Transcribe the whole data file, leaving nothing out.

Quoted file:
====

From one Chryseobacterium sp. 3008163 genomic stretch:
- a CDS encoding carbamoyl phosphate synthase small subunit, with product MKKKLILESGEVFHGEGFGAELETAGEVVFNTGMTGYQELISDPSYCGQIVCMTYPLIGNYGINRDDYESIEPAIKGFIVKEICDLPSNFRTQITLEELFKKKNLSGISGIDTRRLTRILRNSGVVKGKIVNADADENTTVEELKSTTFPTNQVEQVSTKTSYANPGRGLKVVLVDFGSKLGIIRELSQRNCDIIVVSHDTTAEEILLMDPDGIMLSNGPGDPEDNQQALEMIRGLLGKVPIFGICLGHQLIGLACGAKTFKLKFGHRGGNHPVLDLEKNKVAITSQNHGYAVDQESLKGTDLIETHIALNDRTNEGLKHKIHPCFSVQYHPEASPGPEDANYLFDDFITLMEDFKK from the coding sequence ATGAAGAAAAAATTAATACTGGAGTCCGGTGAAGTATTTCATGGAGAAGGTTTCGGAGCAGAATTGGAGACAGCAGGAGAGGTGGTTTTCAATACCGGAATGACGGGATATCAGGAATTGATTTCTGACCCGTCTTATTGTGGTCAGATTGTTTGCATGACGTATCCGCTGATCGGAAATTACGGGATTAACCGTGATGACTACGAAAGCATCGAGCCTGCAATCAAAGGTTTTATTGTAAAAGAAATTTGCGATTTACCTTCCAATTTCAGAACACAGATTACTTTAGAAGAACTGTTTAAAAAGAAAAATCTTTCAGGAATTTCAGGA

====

From one Chryseobacterium sp. 3008163 genomic stretch:
- a CDS encoding carbamoyl phosphate synthase small subunit, with product MKKKLILESGEVFHGEGFGAELETAGEVVFNTGMTGYQELISDPSYCGQIVCMTYPLIGNYGINRDDYESIEPAIKGFIVKEICDLPSNFRTQITLEELFKKKNLSGISGIDTRRLTRILRNSGVVKGKIVNADADENTTVEELKSTTFPTNQVEQVSTKTSYANPGRGLKVVLVDFGSKLGIIRELSQRNCDIIVVSHDTTAEEILLMDPDGIMLSNGPGDPEDNQQALEMIRGLLGKVPIFGICLGHQLIGLACGAKTFKLKFGHRGGNHPVLDLEKNKVAITSQNHGYAVDQESLKGTDLIETHIALNDRTNEGLKHKIHPCFSVQYHPEASPGPEDANYLFDDFITLMEDFKK from the coding sequence ATGAAGAAAAAATTAATACTGGAGTCCGGTGAAGTATTTCATGGAGAAGGTTTCGGAGCAGAATTGGAGACAGCAGGAGAGGTGGTTTTCAATACCGGAATGACGGGATATCAGGAATTGATTTCTGACCCGTCTTATTGTGGTCAGATTGTTTGCATGACGTATCCGCTGATCGGAAATTACGGGATTAACCGTGATGACTACGAAAGCATCGAGCCTGCAATCAAAGGTTTTATTGTAAAAGAAATTTGCGATTTACCTTCCAATTTCAGAACACAGATTACTTTAGAAGAACTGTTTAAAAAGAAAAATCTTTCAGGAATTTCAGGA